After the swingin’ credit sequence, we meet Cushing’s Sir John Rowan and his pretty younger fiancée Lynn (Sue Lloyd) at a pretty raucous party. While the good doctor struggles with the mingling, Lynn, who just so happens to be a model, is in the middle of an impromptu photo shoot when Rowan rushes up to stop the snapping away before his squeeze loses all her clothes. Before you can say “Watch out for that hot studio lamp!”, Rowan accidentally knocks said lamp over and it lands on poor Lynn, burning half her face. Ouch! Fortunately, she’s engaged to a very capable plastic surgeon, right? Unfortunately, conventional surgery won’t work this time, so Rowan decides to use Lynn as a guinea pig to try out a little something he’s been working on in secret.

If you’ve seen Georges Franju’s Les yeux sans visage (Eyes Without A Face), you can probably guess things up to a point, For everyone who hasn’t, Répétez après moi, s’il vous plaît:

“What could POSSIBLY go wrong?”(dot dot dot) Continue reading

Blu-Ray Review: RAIDERS!

Adobe Photoshop PDFAs “making of” documentaries go, RAIDERS! The Story of the Greatest Fan Film Ever Made is pretty darn great. However, as a friend I watched this Blu-Ray with noted, “It’s kind of missing something important…” to which I had to ask (as I was thinking the same thing) exactly what he thought that was. The answer was of course, the actual fan film itself.

Yes, you get snips, clips and blips of the film with deleted scenes here and there, plus more as bonus features (which are all excellent). But as fine as all that is, not seeing the end result of 7+ years of work ends up making for a tremendous tease more than anything else. Granted, I knew there were some good (legal) reasons why it’s not on the disc. Then some smart poking around led me to this official website where yes, you can actually buy a DVD or digital download of the film as well as some other cool merchandise that includes actual props from the seven years in the making fan flick.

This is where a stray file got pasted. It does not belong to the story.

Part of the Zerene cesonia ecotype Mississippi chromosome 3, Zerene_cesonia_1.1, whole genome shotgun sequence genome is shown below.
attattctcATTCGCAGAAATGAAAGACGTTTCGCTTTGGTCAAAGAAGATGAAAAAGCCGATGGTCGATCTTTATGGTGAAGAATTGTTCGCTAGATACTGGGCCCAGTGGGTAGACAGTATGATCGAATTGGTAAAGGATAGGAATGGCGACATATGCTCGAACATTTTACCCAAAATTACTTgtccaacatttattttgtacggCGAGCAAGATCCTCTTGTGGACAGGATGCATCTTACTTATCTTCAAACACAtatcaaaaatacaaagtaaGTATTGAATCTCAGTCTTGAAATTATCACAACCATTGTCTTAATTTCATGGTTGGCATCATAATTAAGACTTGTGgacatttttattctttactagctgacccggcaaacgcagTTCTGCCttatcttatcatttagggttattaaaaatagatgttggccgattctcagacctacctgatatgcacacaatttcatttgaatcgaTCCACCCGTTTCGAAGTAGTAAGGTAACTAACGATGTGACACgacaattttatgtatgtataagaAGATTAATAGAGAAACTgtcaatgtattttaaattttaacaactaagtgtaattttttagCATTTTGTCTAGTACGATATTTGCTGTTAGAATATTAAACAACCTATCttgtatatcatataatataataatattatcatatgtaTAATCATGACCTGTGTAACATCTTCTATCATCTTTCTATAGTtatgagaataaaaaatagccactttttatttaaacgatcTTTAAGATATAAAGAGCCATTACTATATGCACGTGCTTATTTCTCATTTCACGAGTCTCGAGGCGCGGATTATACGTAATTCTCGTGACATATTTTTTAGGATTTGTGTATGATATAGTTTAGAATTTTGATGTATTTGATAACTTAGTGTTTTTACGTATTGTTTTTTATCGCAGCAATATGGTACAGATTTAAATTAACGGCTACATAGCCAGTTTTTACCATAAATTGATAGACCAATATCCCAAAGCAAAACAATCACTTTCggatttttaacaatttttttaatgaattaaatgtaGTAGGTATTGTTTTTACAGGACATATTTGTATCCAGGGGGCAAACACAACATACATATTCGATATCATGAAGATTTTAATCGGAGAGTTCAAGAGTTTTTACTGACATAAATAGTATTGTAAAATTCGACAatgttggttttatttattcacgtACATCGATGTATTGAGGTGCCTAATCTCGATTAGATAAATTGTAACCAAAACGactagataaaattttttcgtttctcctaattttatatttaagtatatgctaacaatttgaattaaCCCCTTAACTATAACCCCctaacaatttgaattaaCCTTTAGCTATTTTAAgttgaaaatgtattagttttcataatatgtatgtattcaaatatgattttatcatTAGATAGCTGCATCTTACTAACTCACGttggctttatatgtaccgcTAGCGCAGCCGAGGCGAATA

Damn. There went my joke about the real reason being Steven Spielberg becoming sick and tired of hipsters saying “Oh, that’s the film Raiders! was based on!” (which, yes…*sigh*… I actually overheard coming from someone’s mouth not too long ago. Damn hipsters!).

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Blu-Ray Review: The Bloodstained Butterfly

the-bloodstained-butterfly-av063Duccio Tessari’s 1971 thriller The Bloodstained Butterfly is a great entry point to the genre for those squeamish viewers curious about gialli but not willing to commit to the more violent entries known to more ardent fans. The film is part murder mystery, part courtroom drama and part revenge flick, all stylishly shot and scored to excellent effect.

It’s also a bit of a slow fuse to its conclusion, but that’s not a bad thing at all. The film’s structure where a murder is committed and witnessed, a suspect is caught, tried and jailed, but more murders take place is yes, pure TV drama stuff you’ll see on way too many episodes of whatever Law & Order series you’ve been hooked on for who knows how long. But, Tessari’s confident style comes through in every shot, making for a highly watchable viewing experience.

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Blu-Ray Review: Blood & Black Lace

blood-and-black-lace-mvd7206brThe words “Perfect” and “Essential” don’t often get tossed around here, but both describe Arrow Video’s stunning Blu-Ray of Mario Bava’s influential horror masterpiece, 1964’s Blood and Black Lace. If you consider yourself at all a horror fan, this one’s a no brainer BUY for your library or a great gift for that horror fan in your life who’s never seen Bava’s beautiful ballet of brutality.